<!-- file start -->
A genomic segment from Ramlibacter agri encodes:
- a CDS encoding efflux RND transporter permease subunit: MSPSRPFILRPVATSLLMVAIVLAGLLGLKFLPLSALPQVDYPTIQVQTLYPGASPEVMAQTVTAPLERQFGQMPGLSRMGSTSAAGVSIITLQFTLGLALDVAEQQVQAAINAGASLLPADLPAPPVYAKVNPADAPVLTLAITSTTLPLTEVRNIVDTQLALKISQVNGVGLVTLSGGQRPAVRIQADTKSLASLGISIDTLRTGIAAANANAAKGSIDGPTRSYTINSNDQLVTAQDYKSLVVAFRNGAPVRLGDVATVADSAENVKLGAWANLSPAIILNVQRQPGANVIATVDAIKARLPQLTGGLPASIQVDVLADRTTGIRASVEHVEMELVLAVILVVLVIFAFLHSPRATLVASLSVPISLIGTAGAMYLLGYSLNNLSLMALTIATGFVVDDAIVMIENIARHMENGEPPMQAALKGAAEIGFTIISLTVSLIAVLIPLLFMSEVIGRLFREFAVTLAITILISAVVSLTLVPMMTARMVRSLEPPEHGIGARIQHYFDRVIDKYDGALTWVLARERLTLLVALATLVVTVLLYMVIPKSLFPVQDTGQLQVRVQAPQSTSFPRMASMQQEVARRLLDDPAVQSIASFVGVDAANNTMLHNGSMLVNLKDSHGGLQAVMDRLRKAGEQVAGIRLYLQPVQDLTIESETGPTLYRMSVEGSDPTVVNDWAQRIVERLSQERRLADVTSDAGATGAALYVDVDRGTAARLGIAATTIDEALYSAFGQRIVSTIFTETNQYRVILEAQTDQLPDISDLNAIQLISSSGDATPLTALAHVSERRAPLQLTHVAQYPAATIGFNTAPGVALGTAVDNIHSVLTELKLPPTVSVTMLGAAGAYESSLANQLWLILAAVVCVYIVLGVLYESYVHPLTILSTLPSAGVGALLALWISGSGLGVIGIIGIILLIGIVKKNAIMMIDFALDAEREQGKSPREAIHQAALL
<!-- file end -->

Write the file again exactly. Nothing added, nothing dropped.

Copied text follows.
A genomic segment from Ramlibacter agri encodes:
- a CDS encoding efflux RND transporter permease subunit: MSPSRPFILRPVATSLLMVAIVLAGLLGLKFLPLSALPQVDYPTIQVQTLYPGASPEVMAQTVTAPLERQFGQMPGLSRMGSTSAAGVSIITLQFTLGLALDVAEQQVQAAINAGASLLPADLPAPPVYAKVNPADAPVLTLAITSTTLPLTEVRNIVDTQLALKISQVNGVGLVTLSGGQRPAVRIQADTKSLASLGISIDTLRTGIAAANANAAKGSIDGPTRSYTINSNDQLVTAQDYKSLVVAFRNGAPVRLGDVATVADSAENVKLGAWANLSPAIILNVQRQPGANVIATVDAIKARLPQLTGGLPASIQVDVLADRTTGIRASVEHVEMELVLAVILVVLVIFAFLHSPRATLVASLSVPISLIGTAGAMYLLGYSLNNLSLMALTIATGFVVDDAIVMIENIARHMENGEPPMQAALKGAAEIGFTIISLTVSLIAVLIPLLFMSEVIGRLFREFAVTLAITILISAVVSLTLVPMMTARMVRSLEPPEHGIGARIQHYFDRVIDKYDGALTWVLARERLTLLVALATLVVTVLLYMVIPKSLFPVQDTGQLQVRVQAPQSTSFPRMASMQQEVARRLLDDPAVQSIASFVGVDAANNTMLHNGSMLVNLKDSHGGLQAVMDRLRKAGEQVAGIRLYLQPVQDLTIESETGPTLYRMSVEGSDPTVVNDWAQRIVERLSQERRLADVTSDAGATGAALYVDVDRGTAARLGIAATTIDEALYSAFGQRIVSTIFTETNQYRVILEAQTDQLPDISDLNAIQLISSSGDATPLTALAHVSERRAPLQLTHVAQYPAATIGFNTAPGVALGTAVDNIHSVLTELKLPPTVSVTMLGAAGAYESSLANQLWLILAAVVCVYIVLGVLYESYVHPLTILSTLPSAGVGALLALWISGSGLGVIGIIGIILLIGIVKKNAIMMIDFALDAEREQGKSPREAIHQAALL